Video Recording Formats: Are We Done Yet?

While attending a corporate video shoot last week, I was a taken back by the recording gear sitting atop the videographer’s two tripods: not sophisticated prosumer models from Canon or Sony, not a couple of standard consumer beer can-style camcorders, not even a pair of GoPros.

No, what these professional video makers were using to shoot footage of a couple of talking head executives were two off-the-shelf D-SLRs.

Stupidly, I didn’t quiz the pros on why they eschewed specialized video equipment (especially since digital cameras are limited to shooting just 30 minutes—29:59, actually—at a time). But in many ways, this unusual (to me) digital camera deployment represents the confused nature of our nearly 35 year wrestling match with consumer video recording.

And, apparently, the confusion isn’t about to end.

Another Year, Another Format

Of course, “home video” started out as home movies, 8mm film back in the 1930s, a cumbersome format that nonetheless satisfied our needs to capture the moments of our lives for more than half a century.

Then, in 1983, our “modern” and confusing home video movie era began with the release of the Sony Betamovie BMC-100P.

In the succeeding three and a half decades, consumers have had to choose from a dizzying parade of largely incompatible video recording media formats. These included full-size VHS, VHS-C, 8mm, Hi8, MiniDV and different types of built-in and external memory. You get the picture.

In the normal technological universe, format changes are usually generational. But in the video recording world, we’re talking one new format, on average, less than every four years.

And these media format changes don’t include the varying resolution upgrades from VGA to SD to HD to 4K, often incompatible video compression codecs (analog, M-JPEG, MPEG-1, MDV, MPEG-2, AVC/H.264, AVCHD, MPEG-4 and its variations), and ever-shrinking physical forms (two-piece, shoulder, beer can, pistol grip, slab/sport, action).

In the late 2000s, digital cameras became capable of recording in increasingly higher quality video resolution. But in late 2011, the first smartphones able to capture 1080p HD video appeared, signaling the eventual downfall of the standalone camcorder as a mainstream product.

Who’s Left?

Standard camcorder sales have been dropping steadily since 2009, when 5.86 million were sold in the U.S., according to CTA. This year, only 560,000 “standard” (i.e. non-action cams) camcorders are estimated to sell.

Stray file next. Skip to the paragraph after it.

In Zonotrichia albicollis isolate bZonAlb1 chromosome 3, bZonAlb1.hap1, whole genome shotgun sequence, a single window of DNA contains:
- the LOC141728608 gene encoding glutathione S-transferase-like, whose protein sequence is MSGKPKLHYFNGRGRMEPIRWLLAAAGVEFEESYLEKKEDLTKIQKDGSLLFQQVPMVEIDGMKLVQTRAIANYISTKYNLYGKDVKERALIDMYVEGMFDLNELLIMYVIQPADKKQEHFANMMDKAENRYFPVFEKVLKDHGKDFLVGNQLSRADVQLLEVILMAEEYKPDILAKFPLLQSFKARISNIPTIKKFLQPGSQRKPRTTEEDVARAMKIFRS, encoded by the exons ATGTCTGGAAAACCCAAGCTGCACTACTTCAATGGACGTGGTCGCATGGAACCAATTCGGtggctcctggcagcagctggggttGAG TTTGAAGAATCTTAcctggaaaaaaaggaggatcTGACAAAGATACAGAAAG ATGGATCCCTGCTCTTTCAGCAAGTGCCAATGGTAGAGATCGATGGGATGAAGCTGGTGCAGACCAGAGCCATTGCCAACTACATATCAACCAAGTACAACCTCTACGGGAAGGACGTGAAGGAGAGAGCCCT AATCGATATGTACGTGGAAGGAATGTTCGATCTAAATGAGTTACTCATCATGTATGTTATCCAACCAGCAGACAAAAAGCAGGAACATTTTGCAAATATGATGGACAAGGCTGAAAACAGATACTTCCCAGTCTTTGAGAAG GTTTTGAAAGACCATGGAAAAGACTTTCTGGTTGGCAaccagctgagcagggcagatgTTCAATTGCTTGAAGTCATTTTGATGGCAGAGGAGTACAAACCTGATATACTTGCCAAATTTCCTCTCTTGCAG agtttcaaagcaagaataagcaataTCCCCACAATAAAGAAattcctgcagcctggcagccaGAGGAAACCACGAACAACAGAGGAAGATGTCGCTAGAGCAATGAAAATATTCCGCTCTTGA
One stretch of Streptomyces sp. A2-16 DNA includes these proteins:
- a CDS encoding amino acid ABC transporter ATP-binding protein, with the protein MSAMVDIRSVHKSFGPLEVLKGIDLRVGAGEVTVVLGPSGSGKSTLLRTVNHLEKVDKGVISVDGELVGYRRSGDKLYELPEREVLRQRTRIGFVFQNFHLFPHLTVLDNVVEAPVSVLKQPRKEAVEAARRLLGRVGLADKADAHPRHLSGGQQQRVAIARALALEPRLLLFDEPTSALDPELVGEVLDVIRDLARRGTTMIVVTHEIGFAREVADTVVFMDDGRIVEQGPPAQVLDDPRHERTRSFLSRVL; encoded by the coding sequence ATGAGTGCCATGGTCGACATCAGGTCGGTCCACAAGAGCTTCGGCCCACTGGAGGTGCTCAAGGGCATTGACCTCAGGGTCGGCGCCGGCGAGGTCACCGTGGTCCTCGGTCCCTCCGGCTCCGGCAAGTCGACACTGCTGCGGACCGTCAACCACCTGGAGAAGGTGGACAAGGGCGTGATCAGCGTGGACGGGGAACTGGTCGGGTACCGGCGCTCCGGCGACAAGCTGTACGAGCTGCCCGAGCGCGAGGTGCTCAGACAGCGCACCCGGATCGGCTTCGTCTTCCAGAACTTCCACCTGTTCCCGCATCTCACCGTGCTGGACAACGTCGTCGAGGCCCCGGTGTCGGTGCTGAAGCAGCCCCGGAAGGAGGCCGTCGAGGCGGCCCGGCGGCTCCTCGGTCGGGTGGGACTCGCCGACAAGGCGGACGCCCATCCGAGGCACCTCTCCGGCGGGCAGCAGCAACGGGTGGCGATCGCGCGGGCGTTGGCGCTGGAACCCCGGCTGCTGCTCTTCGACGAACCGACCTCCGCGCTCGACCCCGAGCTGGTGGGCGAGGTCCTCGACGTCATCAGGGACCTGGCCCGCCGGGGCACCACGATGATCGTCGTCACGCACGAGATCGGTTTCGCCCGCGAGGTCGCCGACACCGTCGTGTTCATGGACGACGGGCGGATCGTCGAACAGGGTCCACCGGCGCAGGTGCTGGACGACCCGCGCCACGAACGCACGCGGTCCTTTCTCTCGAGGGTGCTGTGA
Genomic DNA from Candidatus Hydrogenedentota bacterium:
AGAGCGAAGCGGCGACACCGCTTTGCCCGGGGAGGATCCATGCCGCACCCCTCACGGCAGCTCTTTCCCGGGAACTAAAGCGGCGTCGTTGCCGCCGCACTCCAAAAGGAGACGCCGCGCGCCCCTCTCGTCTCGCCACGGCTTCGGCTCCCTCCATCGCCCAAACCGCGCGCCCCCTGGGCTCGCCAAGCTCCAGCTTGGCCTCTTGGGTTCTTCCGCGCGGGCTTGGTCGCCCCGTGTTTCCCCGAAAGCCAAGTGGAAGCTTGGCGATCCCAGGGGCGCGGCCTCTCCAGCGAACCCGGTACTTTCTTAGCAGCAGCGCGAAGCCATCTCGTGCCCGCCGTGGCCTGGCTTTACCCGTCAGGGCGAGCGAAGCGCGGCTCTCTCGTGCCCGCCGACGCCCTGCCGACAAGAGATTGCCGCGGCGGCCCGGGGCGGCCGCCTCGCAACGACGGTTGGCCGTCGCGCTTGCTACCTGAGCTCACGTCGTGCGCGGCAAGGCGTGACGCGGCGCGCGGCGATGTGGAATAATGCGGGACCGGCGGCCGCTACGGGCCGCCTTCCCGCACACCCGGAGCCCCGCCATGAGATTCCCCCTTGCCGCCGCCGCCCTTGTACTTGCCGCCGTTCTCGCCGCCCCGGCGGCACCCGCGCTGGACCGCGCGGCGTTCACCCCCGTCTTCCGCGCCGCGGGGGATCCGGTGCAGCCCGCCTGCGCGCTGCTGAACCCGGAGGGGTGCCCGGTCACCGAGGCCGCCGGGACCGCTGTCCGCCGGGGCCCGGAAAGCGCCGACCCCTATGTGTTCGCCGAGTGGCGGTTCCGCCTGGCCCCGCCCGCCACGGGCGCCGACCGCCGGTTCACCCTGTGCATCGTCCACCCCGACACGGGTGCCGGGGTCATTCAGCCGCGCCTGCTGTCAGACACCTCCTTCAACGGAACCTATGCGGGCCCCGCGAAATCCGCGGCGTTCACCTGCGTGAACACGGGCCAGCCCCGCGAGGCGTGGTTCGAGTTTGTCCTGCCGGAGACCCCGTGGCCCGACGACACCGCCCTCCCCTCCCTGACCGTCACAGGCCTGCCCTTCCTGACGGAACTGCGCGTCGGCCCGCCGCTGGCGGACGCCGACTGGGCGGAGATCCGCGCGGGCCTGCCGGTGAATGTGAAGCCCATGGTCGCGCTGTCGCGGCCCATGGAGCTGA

Specialty action cams, principally those from GoPro, jumped ahead of traditional camcorder vendors like Sony and Panasonic in unit sales. But, now, action cam sales have stalled with GoPro reporting several consecutive disappointing quarters bridging 2015-2016.

What’s Next?

And, no, apparently we are not done yet. While there are a growing number of digital cameras, smartphones and action cams that shoot in 4K, most employ the existing and aging H.264 codec, which may soon be inadequate to satisfy consumer storage needs, both local and cloud, especially of smartphones that lack memory expandability. And transferring/sharing thick 4K footage wirelessly? Well, forget it.

But there doesn’t seem to be a real-time HEVC encoder in sight to solve these 4K footage storage and sharing crises.

As 4K video capture devices are arriving in traditional video recording forms, perhaps the next phenom video-capture craze will be drones.

Consumer drone sales are inarguably on the rise, but only a percentage of these drones include cameras—what percentage is difficult to project. Our educated guesstimate is around 20 percent of drones include an integrated camera.

But doesn’t it seem weird to call a drone equipped with a camera a “camcorder”?

And if drones are a new thing, 360/spherical/VR cameras are barely post-natal. Samsung, LG, Ricoh, Kodak and Nikon are just a few of the recognizable camera brands who have unleashed 360-degree video capture devices. And these action cams vary radically in form—some are actually spherical, some flat, some cubed and, of course, some are built into drones.

Whether or not camera drones or 360 camcorders become mainstream devices is anyone’s guess. But perhaps this cauldron of continuing camcorder confusion is what led the videographers I spied to settle on old fashioned D-SLRs for their corporate shoot, and leads most consumers to simply shoot the moving world around them on their smartphones.